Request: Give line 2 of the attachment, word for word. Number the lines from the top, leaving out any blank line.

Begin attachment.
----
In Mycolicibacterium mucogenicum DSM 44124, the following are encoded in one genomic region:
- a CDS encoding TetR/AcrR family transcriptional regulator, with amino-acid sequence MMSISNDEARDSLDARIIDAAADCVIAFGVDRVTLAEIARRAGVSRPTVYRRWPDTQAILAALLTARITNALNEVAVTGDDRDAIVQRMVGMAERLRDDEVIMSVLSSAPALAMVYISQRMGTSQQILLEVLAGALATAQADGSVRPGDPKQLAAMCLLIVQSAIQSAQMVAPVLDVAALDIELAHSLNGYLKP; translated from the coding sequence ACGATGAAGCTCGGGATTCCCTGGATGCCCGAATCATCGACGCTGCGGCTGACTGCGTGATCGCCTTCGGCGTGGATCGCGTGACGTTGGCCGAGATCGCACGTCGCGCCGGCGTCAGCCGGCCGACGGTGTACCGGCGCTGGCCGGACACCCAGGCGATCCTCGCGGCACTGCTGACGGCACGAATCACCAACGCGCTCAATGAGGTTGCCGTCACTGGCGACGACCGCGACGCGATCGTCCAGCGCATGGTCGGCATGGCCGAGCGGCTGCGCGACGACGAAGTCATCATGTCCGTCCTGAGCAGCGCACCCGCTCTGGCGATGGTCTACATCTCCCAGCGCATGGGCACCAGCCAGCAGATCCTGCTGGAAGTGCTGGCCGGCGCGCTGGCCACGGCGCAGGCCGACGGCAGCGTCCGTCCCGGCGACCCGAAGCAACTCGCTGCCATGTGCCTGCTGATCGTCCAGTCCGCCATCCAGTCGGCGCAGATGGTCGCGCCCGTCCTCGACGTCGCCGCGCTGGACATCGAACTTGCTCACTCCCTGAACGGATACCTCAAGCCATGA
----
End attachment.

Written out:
- a CDS encoding TetR/AcrR family transcriptional regulator, with amino-acid sequence MMSISNDEARDSLDARIIDAAADCVIAFGVDRVTLAEIARRAGVSRPTVYRRWPDTQAILAALLTARITNALNEVAVTGDDRDAIVQRMVGMAERLRDDEVIMSVLSSAPALAMVYISQRMGTSQQILLEVLAGALATAQADGSVRPGDPKQLAAMCLLIVQSAIQSAQMVAPVLDVAALDIELAHSLNGYLKP; translated from the coding sequence ACGATGAAGCTCGGGATTCCCTGGATGCCCGAATCATCGACGCTGCGGCTGACTGCGTGATCGCCTTCGGCGTGGATCGCGTGACGTTGGCCGAGATCGCACGTCGCGCCGGCGTCAGCCGGCCGACGGTGTACCGGCGCTGGCCGGACACCCAGGCGATCCTCGCGGCACTGCTGACGGCACGAATCACCAACGCGCTCAATGAGGTTGCCGTCACTGGCGACGACCGCGACGCGATCGTCCAGCGCATGGTCGGCATGGCCGAGCGGCTGCGCGACGACGAAGTCATCATGTCCGTCCTGAGCAGCGCACCCGCTCTGGCGATGGTCTACATCTCCCAGCGCATGGGCACCAGCCAGCAGATCCTGCTGGAAGTGCTGGCCGGCGCGCTGGCCACGGCGCAGGCCGACGGCAGCGTCCGTCCCGGCGACCCGAAGCAACTCGCTGCCATGTGCCTGCTGATCGTCCAGTCCGCCATCCAGTCGGCGCAGATGGTCGCGCCCGTCCTCGACGTCGCCGCGCTGGACATCGAACTTGCTCACTCCCTGAACGGATACCTCAAGCCATGA